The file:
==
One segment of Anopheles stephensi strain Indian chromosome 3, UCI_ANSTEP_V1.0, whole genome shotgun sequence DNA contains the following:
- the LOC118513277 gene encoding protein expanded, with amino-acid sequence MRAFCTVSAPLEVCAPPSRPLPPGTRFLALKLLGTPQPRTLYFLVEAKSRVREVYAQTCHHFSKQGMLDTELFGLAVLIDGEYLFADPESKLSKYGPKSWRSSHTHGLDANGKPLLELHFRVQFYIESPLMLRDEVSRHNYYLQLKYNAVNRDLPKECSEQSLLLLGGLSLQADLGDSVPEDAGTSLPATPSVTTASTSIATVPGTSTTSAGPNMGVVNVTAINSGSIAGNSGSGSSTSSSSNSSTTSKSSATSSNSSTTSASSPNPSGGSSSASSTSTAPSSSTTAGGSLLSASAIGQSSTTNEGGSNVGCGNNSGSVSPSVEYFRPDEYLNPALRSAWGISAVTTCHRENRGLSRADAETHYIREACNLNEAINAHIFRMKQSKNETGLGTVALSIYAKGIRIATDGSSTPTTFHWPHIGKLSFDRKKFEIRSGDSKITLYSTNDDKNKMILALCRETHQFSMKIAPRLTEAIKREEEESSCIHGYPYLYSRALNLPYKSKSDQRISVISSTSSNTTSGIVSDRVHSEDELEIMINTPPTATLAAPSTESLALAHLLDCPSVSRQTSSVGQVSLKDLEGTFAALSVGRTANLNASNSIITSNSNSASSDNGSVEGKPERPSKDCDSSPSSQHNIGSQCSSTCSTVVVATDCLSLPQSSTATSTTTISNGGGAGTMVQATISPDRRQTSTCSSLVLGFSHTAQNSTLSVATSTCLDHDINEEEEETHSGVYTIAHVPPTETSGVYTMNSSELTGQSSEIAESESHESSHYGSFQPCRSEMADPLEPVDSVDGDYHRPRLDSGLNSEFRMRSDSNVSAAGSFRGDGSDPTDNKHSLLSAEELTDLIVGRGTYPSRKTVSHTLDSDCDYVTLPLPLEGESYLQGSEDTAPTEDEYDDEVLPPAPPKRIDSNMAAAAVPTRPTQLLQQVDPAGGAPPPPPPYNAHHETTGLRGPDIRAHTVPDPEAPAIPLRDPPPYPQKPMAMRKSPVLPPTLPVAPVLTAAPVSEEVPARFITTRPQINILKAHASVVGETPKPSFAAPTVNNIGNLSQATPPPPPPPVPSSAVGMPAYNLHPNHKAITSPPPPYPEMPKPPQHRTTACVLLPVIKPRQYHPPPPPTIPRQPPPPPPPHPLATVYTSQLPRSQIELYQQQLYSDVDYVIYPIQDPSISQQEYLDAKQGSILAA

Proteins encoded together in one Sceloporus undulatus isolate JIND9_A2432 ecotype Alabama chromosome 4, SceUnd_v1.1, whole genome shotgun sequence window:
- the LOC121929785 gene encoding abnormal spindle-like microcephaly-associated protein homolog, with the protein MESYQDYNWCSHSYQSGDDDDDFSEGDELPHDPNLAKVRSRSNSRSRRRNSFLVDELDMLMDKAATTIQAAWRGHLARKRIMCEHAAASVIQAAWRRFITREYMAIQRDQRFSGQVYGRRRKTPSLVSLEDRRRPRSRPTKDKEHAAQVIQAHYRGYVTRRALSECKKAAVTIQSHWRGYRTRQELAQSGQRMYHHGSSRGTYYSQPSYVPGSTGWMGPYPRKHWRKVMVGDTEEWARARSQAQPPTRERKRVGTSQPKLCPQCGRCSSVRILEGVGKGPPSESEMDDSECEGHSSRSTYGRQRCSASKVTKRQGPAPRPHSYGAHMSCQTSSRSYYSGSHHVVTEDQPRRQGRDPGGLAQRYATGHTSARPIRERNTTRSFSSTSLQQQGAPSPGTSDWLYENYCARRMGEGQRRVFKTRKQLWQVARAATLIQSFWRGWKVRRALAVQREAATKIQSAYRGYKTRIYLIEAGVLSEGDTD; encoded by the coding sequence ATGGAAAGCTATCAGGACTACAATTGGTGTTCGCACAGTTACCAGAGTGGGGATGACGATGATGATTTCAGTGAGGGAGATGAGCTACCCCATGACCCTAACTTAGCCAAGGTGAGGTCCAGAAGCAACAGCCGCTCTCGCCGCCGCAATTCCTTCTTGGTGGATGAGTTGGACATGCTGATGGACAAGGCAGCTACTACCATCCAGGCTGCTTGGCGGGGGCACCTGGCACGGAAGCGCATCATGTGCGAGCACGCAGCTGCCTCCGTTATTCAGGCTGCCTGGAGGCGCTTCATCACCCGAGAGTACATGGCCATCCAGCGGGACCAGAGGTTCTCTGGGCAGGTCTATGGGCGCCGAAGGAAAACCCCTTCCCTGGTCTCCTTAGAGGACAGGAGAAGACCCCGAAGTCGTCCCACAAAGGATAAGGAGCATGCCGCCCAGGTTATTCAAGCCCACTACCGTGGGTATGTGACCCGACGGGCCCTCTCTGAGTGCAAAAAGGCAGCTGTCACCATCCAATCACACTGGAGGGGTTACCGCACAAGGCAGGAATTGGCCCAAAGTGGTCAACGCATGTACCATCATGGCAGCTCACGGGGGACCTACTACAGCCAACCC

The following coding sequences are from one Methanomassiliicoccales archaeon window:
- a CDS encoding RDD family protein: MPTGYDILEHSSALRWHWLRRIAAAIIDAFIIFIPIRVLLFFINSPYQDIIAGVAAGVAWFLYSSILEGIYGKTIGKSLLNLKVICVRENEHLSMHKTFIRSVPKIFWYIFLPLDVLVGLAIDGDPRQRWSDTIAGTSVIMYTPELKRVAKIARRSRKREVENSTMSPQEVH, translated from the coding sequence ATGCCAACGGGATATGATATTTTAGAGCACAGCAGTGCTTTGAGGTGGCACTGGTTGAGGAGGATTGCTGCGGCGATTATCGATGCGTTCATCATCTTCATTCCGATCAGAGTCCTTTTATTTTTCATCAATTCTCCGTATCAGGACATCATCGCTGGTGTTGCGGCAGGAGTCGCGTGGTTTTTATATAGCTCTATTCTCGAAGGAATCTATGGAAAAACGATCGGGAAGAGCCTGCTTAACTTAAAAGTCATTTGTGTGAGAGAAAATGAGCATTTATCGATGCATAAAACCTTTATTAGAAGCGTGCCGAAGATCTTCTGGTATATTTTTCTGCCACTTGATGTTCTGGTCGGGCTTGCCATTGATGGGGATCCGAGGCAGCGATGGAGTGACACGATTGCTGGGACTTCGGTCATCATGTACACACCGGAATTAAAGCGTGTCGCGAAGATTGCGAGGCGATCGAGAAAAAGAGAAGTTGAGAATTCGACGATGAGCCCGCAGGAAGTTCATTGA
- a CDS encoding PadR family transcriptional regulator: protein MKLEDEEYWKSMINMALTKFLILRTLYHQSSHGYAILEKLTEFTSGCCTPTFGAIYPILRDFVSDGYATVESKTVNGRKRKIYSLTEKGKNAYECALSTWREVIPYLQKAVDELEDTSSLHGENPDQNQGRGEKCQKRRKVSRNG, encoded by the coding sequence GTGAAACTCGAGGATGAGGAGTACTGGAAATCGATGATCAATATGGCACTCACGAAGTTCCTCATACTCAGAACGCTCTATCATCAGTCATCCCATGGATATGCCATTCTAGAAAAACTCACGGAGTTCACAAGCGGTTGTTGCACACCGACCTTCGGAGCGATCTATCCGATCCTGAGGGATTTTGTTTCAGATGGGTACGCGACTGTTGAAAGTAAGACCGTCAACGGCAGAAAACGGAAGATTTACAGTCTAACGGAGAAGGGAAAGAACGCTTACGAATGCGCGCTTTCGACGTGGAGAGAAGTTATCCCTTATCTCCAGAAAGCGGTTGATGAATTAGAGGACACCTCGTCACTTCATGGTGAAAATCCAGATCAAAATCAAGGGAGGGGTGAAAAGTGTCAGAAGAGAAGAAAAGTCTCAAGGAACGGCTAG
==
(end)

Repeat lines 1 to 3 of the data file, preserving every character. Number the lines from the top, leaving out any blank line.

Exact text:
One segment of Anopheles stephensi strain Indian chromosome 3, UCI_ANSTEP_V1.0, whole genome shotgun sequence DNA contains the following:
- the LOC118513277 gene encoding protein expanded, with amino-acid sequence MRAFCTVSAPLEVCAPPSRPLPPGTRFLALKLLGTPQPRTLYFLVEAKSRVREVYAQTCHHFSKQGMLDTELFGLAVLIDGEYLFADPESKLSKYGPKSWRSSHTHGLDANGKPLLELHFRVQFYIESPLMLRDEVSRHNYYLQLKYNAVNRDLPKECSEQSLLLLGGLSLQADLGDSVPEDAGTSLPATPSVTTASTSIATVPGTSTTSAGPNMGVVNVTAINSGSIAGNSGSGSSTSSSSNSSTTSKSSATSSNSSTTSASSPNPSGGSSSASSTSTAPSSSTTAGGSLLSASAIGQSSTTNEGGSNVGCGNNSGSVSPSVEYFRPDEYLNPALRSAWGISAVTTCHRENRGLSRADAETHYIREACNLNEAINAHIFRMKQSKNETGLGTVALSIYAKGIRIATDGSSTPTTFHWPHIGKLSFDRKKFEIRSGDSKITLYSTNDDKNKMILALCRETHQFSMKIAPRLTEAIKREEEESSCIHGYPYLYSRALNLPYKSKSDQRISVISSTSSNTTSGIVSDRVHSEDELEIMINTPPTATLAAPSTESLALAHLLDCPSVSRQTSSVGQVSLKDLEGTFAALSVGRTANLNASNSIITSNSNSASSDNGSVEGKPERPSKDCDSSPSSQHNIGSQCSSTCSTVVVATDCLSLPQSSTATSTTTISNGGGAGTMVQATISPDRRQTSTCSSLVLGFSHTAQNSTLSVATSTCLDHDINEEEEETHSGVYTIAHVPPTETSGVYTMNSSELTGQSSEIAESESHESSHYGSFQPCRSEMADPLEPVDSVDGDYHRPRLDSGLNSEFRMRSDSNVSAAGSFRGDGSDPTDNKHSLLSAEELTDLIVGRGTYPSRKTVSHTLDSDCDYVTLPLPLEGESYLQGSEDTAPTEDEYDDEVLPPAPPKRIDSNMAAAAVPTRPTQLLQQVDPAGGAPPPPPPYNAHHETTGLRGPDIRAHTVPDPEAPAIPLRDPPPYPQKPMAMRKSPVLPPTLPVAPVLTAAPVSEEVPARFITTRPQINILKAHASVVGETPKPSFAAPTVNNIGNLSQATPPPPPPPVPSSAVGMPAYNLHPNHKAITSPPPPYPEMPKPPQHRTTACVLLPVIKPRQYHPPPPPTIPRQPPPPPPPHPLATVYTSQLPRSQIELYQQQLYSDVDYVIYPIQDPSISQQEYLDAKQGSILAA

Proteins encoded together in one Sceloporus undulatus isolate JIND9_A2432 ecotype Alabama chromosome 4, SceUnd_v1.1, whole genome shotgun sequence window: